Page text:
Extragenital gonorrhea (GC) and chlamydia (CT) are usually asymptomatic and only detected through screening. Ceftriaxone plus azithromycin is the recommended GC treatment; monotherapy (azithromycin or doxycycline) is recommended for CT. In urethral CT-positive/urethral GC-negative persons who are not screened extragenitally, CT monotherapy can lead to GC undertreatment and may foster the development of gonococcal antimicrobial resistance. We assessed urethral and extragenital GC and CT positivity among men who have sex with men (MSM) attending sexually transmitted disease clinics.
We included visit data for MSM tested for GC and CT at 30 sexually transmitted disease clinics in 10 jurisdictions during January 1, 2015, and June 30, 2019. Using an inverse-variance random effects model to account for heterogeneity between jurisdictions, we calculated weighted test visit positivity estimates and 95% confidence intervals (CI) for GC and CT at urethral and extragenital sites, and extragenital GC among urethral CT-positive/GC-negative test visits.
Of 139,718 GC and CT test visits, we calculated overall positivity (GC, 16.7% [95% CI, 14.4–19.1]; CT, 13.3% [95% CI, 12.7–13.9]); urethral positivity (GC, 7.5% [95% CI, 5.7–9.3]; CT, 5.2% [95% CI, 4.6–5.8]); rectal positivity (GC, 11.8% [95% CI, 10.4–13.2]; CT, 12.6% [95% CI, 11.8–13.4]); and pharyngeal positivity (GC, 9.1% [95% CI, 7.9–10.3]; CT, 1.8% [95% CI, 1.6–2.0]). Of 4566 urethral CT-positive/GC-negative test visits with extragenital testing, extragenital GC positivity was 12.5% (95% CI, 10.9–14.1).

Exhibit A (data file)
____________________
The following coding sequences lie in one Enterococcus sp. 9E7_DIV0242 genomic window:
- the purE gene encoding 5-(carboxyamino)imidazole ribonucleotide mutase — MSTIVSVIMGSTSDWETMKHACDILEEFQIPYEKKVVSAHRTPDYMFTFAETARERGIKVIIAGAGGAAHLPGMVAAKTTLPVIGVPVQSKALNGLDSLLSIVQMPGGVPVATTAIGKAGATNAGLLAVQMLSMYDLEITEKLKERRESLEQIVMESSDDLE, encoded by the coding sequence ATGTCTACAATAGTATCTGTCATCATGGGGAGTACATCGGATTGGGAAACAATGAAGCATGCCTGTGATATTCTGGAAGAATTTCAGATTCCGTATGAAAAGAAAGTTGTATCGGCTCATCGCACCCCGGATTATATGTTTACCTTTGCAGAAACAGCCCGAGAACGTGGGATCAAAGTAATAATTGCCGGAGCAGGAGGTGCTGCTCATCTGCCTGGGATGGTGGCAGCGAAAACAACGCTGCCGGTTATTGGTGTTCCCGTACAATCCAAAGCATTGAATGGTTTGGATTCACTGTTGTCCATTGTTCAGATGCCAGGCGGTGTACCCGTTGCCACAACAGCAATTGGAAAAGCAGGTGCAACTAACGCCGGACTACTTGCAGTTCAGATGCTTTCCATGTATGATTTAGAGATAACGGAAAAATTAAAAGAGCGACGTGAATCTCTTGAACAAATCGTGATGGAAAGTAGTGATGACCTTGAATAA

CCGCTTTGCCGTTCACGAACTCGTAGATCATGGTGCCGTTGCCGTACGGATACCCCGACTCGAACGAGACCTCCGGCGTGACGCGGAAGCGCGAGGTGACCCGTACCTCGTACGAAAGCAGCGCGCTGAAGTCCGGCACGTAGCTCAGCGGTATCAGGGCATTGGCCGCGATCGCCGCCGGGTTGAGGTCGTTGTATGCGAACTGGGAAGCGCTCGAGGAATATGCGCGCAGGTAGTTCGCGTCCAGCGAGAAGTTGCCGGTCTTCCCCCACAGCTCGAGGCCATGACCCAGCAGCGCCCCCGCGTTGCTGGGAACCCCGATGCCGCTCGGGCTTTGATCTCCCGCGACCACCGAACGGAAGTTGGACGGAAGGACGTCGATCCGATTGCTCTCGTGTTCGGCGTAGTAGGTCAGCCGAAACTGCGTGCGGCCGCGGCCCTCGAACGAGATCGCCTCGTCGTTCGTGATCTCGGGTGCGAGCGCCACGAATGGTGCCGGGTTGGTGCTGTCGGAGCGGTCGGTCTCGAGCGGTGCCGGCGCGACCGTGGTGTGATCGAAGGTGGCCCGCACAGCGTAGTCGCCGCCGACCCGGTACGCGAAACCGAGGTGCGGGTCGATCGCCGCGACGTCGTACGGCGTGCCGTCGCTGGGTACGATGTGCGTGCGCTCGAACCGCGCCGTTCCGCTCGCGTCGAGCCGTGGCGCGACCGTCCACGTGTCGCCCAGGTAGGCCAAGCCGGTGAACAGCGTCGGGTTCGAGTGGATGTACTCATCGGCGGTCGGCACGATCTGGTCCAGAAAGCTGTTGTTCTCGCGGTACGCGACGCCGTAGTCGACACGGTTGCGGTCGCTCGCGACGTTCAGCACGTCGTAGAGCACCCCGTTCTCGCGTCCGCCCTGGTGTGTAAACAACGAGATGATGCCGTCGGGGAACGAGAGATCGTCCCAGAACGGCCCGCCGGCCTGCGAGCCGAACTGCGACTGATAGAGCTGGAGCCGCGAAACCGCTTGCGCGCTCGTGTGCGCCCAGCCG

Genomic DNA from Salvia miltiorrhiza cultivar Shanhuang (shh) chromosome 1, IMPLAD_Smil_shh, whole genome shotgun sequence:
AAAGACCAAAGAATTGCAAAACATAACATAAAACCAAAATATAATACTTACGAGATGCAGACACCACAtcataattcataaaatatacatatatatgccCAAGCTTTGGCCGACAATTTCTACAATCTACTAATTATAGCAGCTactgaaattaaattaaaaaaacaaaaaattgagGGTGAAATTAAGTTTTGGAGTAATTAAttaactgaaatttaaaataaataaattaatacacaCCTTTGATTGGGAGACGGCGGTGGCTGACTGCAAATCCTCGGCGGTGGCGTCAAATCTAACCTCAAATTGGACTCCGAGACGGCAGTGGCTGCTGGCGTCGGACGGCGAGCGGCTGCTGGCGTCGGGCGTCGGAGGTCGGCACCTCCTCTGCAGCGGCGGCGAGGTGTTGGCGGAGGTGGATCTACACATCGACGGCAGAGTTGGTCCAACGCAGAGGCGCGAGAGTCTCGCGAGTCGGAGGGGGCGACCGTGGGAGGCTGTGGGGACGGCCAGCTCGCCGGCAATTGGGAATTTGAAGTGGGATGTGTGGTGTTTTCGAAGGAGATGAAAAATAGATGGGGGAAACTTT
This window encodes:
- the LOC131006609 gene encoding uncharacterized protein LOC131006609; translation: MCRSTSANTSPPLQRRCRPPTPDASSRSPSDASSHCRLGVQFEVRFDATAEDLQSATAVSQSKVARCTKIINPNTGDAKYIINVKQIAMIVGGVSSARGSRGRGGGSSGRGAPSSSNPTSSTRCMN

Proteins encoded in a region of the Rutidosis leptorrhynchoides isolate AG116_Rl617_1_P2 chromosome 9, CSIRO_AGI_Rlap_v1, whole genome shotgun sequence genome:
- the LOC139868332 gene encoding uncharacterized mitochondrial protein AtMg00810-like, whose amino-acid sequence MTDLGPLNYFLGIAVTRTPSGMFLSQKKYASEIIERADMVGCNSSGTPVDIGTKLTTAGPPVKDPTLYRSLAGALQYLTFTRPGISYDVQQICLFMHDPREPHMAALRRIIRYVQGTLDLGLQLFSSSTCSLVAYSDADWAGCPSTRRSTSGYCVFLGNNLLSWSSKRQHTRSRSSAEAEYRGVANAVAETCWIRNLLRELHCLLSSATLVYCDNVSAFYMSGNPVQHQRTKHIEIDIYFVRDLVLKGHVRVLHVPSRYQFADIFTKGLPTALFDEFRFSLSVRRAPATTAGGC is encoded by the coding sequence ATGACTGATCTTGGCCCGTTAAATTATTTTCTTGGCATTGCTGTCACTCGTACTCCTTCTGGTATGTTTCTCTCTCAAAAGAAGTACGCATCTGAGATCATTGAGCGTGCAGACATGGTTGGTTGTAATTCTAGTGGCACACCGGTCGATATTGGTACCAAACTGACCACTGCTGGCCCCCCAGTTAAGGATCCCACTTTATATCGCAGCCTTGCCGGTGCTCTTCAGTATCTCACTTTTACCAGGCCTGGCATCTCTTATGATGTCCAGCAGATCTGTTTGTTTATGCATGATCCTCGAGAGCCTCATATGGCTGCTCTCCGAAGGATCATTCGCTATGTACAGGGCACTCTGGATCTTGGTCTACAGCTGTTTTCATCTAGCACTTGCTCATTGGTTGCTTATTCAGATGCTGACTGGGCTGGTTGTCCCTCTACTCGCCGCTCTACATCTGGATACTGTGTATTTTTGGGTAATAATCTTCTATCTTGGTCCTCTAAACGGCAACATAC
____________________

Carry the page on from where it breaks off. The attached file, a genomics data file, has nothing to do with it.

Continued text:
Extragenital GC and CT were common among MSM. Without extragenital screening of MSM with urethral CT, extragenital GC would have been undetected and undertreated in approximately 13% of these men. Undertreatment could potentially select for antimicrobial resistance. These findings underscore the importance of extragenital screening in MSM.